If it weren’t so doggedly self-serious, Robert Schenkkan’s The Great Society would be almost entertainingly bad. I didn’t see its predecessor, All the Way, which won the Tony for Best Play in 2014 after the production, commissioned by the Oregon Shakespeare Festival and directed by Bill Rauch, came to Broadway with Bryan Cranston as Lyndon Johnson — but after almost three hours of its leaden, long-winded, blithely self-congratulatory sequel, I think I’m good. Again commissioned by OSF (this time in partnership with Seattle Rep) and again directed by Rauch—whose work on the show feels earnest but mechanical—The Great Society is a lumbering, spiritless mess. It’s the Joe Biden of plays: well-intentioned and clueless, taking up space on enormous stages, out of touch with the culture, embarrassing itself to the point where its big-boned, smiling obliviousness starts to look like hubris. At intermission, the friend who was seeing the show with me whispered, “I wish this play was like Fairview, and the second half was just, like, people commenting on the first.” I’m with her. There’s something so musty about the show — about its tired Wikipedia structure and about its assumption that what we really need is another star vehicle about a powerful, aging white man — that part of me kept waiting for Tom Servo and Crow T. Robot to pop up in the front row. This can’t actually be for real, was my recurring thought. But it is, and it’s on Broadway.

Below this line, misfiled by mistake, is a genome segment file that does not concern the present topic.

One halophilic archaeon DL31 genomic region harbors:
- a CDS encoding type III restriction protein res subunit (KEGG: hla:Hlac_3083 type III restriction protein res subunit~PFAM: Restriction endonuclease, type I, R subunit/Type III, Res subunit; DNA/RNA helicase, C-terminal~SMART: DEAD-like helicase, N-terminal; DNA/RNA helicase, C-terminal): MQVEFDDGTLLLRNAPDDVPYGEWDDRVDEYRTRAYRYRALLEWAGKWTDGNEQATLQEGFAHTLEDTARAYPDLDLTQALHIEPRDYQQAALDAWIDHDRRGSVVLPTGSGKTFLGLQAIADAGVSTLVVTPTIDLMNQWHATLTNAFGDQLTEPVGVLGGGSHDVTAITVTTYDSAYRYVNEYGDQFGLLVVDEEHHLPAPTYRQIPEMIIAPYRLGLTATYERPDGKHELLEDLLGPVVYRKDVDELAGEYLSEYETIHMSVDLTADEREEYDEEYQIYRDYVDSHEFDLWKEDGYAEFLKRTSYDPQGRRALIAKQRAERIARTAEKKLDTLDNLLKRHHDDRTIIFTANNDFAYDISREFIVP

Taking over for Cranston, Brian Cox here plays LBJ in the latter years of his presidency. All the Way began after John Kennedy’s assassination and built to Johnson’s pushing the Civil Rights Act of 1964 through Congress. The Great Society picks up in 1965 with an ever-mounting list of pressures for the president and the nation — from the violent racism meeting Martin Luther King Jr.’s (Grantham Coleman) voting-rights marches in the south to the partisan resistance to LBJ’s fleet of social programs, from which the play takes its name, and then to the U.S.’s increasingly sticky, and increasingly deadly, war in Vietnam. There’s no question that Cox is a powerhouse of an actor, but Schenkkan’s play gives him shackles rather than wings. Cox has to talk almost constantly for two hours and 45 minutes, rattling off dialogue that demonstrates just how much pride the script takes in the breadth of its historical research, and just how little ability it has to fashion actual human beings on stage. It’s a marathon with no real reward — in other words, a slog. Cox ends up shouting about 75 percent of his role, and he’s not the only actor to slip into that trap. What else can they do with such a barrage of pushy, one-dimensional text?